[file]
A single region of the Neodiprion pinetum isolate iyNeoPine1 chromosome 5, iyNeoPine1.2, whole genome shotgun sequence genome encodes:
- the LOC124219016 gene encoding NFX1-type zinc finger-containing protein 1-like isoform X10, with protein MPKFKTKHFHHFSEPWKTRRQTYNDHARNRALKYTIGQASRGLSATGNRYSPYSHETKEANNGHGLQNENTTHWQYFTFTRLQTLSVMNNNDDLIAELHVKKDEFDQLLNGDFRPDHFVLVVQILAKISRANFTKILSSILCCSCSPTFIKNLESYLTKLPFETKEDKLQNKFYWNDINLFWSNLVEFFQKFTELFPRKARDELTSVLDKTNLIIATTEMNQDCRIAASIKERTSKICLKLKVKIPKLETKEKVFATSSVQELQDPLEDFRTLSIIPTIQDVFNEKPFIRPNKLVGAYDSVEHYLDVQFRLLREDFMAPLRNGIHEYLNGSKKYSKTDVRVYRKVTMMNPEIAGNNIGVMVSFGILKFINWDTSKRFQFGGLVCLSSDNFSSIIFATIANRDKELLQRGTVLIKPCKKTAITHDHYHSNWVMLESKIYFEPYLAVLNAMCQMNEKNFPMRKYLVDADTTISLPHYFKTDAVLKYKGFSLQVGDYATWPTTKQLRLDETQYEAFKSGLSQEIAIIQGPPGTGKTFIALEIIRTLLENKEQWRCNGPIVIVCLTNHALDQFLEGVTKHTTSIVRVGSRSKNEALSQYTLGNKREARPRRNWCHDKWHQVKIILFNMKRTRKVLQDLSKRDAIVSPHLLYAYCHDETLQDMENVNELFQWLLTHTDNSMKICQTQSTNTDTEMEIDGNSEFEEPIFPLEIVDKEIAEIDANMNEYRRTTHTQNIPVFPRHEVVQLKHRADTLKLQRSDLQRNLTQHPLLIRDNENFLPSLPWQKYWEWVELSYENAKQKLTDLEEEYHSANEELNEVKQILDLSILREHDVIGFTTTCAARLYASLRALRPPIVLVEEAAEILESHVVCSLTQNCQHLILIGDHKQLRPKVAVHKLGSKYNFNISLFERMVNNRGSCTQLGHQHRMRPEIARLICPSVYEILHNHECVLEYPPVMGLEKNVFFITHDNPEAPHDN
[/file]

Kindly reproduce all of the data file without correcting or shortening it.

A single region of the Neodiprion pinetum isolate iyNeoPine1 chromosome 5, iyNeoPine1.2, whole genome shotgun sequence genome encodes:
- the LOC124219016 gene encoding NFX1-type zinc finger-containing protein 1-like isoform X10, with protein MPKFKTKHFHHFSEPWKTRRQTYNDHARNRALKYTIGQASRGLSATGNRYSPYSHETKEANNGHGLQNENTTHWQYFTFTRLQTLSVMNNNDDLIAELHVKKDEFDQLLNGDFRPDHFVLVVQILAKISRANFTKILSSILCCSCSPTFIKNLESYLTKLPFETKEDKLQNKFYWNDINLFWSNLVEFFQKFTELFPRKARDELTSVLDKTNLIIATTEMNQDCRIAASIKERTSKICLKLKVKIPKLETKEKVFATSSVQELQDPLEDFRTLSIIPTIQDVFNEKPFIRPNKLVGAYDSVEHYLDVQFRLLREDFMAPLRNGIHEYLNGSKKYSKTDVRVYRKVTMMNPEIAGNNIGVMVSFGILKFINWDTSKRFQFGGLVCLSSDNFSSIIFATIANRDKELLQRGTVLIKPCKKTAITHDHYHSNWVMLESKIYFEPYLAVLNAMCQMNEKNFPMRKYLVDADTTISLPHYFKTDAVLKYKGFSLQVGDYATWPTTKQLRLDETQYEAFKSGLSQEIAIIQGPPGTGKTFIALEIIRTLLENKEQWRCNGPIVIVCLTNHALDQFLEGVTKHTTSIVRVGSRSKNEALSQYTLGNKREARPRRNWCHDKWHQVKIILFNMKRTRKVLQDLSKRDAIVSPHLLYAYCHDETLQDMENVNELFQWLLTHTDNSMKICQTQSTNTDTEMEIDGNSEFEEPIFPLEIVDKEIAEIDANMNEYRRTTHTQNIPVFPRHEVVQLKHRADTLKLQRSDLQRNLTQHPLLIRDNENFLPSLPWQKYWEWVELSYENAKQKLTDLEEEYHSANEELNEVKQILDLSILREHDVIGFTTTCAARLYASLRALRPPIVLVEEAAEILESHVVCSLTQNCQHLILIGDHKQLRPKVAVHKLGSKYNFNISLFERMVNNRGSCTQLGHQHRMRPEIARLICPSVYEILHNHECVLEYPPVMGLEKNVFFITHDNPEAPHDN